“[Defense counsel]: Your Honor, for them to sit there-for him to have said in front of that jury that if I'm going to argue an entrapment defense that I've got to admit this man is guilty has tainted this jury. I'm asking for a mistrial right now. There is no way this case can continue with him having that planted in their head. There's no way.
“[Prosecutor]: Judge, may I briefly respond? I know I got excited, and I apologize, but I'm talking strictly from a legal standpoint. And the reason I said that is because there is extensive caselaw which we plan to present to the Court that it says black letter law, in order to claim entrapment, the defendant must admit his guilt or the commission of the crime. It's just like a self-defense argument. They must admit I'm the one who shot him and yeah, he's dead, but I had a reason. It's the exact same thing in entrapment. That's the black letter law that I plan to present to this court.
“And that's what it says, quote, unquote, the defendant must admit-in order to claim the defense of entrapment, he must admit guilt of the commission of the offense. And now he's misleading the jury saying he didn't do this. But he can't have it both ways to sit and talk about bait and entrapment, and all of a sudden come in here and say well, there's no fingerprints, he never gave him the money. That's misleading the jury, and that's why I made that objection.
“But that's what the caselaw says. It's not me. That's a legal argument of what the caselaw says. And my objection was him continuously misleading this jury. And that was the reason I said that. Not to say that he has to say he's guilty or anything in that sense.
“[Defense counsel]: Well, Your Honor, and I think you'll agree with me that if he wanted to bring any caselaw here, that was to be presented to you and for you to issue the instruction of the law, and not for it to be done during a stated objection.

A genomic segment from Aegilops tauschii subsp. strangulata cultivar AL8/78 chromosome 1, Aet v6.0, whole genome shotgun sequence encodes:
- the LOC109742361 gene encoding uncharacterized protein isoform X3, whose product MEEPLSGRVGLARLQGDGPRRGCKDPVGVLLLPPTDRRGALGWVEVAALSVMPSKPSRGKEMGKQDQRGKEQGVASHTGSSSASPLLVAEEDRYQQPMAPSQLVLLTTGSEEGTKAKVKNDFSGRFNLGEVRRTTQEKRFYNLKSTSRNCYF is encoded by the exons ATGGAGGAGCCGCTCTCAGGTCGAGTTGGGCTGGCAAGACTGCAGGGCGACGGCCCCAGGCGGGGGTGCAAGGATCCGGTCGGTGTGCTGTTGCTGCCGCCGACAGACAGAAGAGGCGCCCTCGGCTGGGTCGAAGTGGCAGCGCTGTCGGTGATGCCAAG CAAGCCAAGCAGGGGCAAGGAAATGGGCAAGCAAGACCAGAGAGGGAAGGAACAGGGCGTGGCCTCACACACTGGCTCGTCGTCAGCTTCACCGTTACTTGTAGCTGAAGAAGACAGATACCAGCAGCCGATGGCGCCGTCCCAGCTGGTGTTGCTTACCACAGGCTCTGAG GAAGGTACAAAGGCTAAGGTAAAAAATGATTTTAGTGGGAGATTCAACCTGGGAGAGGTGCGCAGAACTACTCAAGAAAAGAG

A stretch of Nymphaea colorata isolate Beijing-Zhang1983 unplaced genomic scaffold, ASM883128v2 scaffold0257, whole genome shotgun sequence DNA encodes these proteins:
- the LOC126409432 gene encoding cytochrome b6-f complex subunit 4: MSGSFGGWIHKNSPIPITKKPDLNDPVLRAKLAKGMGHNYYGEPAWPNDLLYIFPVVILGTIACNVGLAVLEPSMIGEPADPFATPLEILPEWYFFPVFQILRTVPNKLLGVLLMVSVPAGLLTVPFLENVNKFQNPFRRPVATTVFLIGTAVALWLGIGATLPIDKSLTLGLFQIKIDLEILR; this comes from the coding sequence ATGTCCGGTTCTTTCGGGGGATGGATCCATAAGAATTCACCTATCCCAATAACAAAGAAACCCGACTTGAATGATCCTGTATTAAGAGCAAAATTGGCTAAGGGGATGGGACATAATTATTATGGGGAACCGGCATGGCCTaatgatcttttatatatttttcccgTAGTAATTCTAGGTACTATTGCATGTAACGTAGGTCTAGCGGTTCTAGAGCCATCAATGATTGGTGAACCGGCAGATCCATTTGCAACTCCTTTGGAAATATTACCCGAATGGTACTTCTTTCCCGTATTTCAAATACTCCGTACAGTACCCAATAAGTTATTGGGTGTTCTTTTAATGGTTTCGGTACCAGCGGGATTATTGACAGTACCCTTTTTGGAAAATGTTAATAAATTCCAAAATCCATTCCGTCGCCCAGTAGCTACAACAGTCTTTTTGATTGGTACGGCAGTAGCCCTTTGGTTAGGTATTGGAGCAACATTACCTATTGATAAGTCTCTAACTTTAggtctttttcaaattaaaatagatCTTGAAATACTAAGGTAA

“Now, Judge, two elements of entrapment: Number one, he was set up. Number two, he was predisposed to do it. In other words, he had it had [sic] in his head to begin with. Those are the two elements of entrapment.
“Now, me asking him if Ricky Patterson's fingerprints were anywhere on the money, if they are on the money, then Ricky Patterson has given this guy money. If they are not on there, who's to say it's not a deliberate setup by Mr. Lively, because nobody else's fingerprints are on there but Mr. Lively's. The point is this, that if the jury now is thinking that my client is automatically guilty, because I'm going to get up and argue an entrapment defense. This case can't go on. I ask for a mistrial.
“The Court: Well, you have been arguing an entrapment defense from the very first.
“[Defense Counsel]: Absolutely, Judge.
“The Court: And that is inherent in an entrapment defense. You're saying that your person did it and that he didn't do it on his own, he was coerced or induced into doing it, and he had a predisposition for it is basically what you're saying. I'm going to overrule you. But, Mr. [Prosecutor], don't do that again.
“[Prosecutor]: Yes, Your Honor.
“The Court: Don't get up and make statements like that.”
“The defense of entrapment is generally not available to a defendant who denies the act for which he was indicted.” Harris v. State, 794 So.2d 1214, 1217 (Ala.Crim.App.2000) (citing Lambeth v. State, 562 So.2d 575, 578 (Ala.1990)).
“ ‘ “Entrapment occurs when state officers or persons under their control incite, induce, lure, or instigate a person into committing a criminal offense, which that person would not have otherwise committed, and had no intention of committing.” ’ Wright v. State, 494 So.2d 936, 938 (Ala.Cr.App.1986) (quoting Geckles v. State, 440 So.2d 1189, 1191 (Ala.Cr.App.1983))․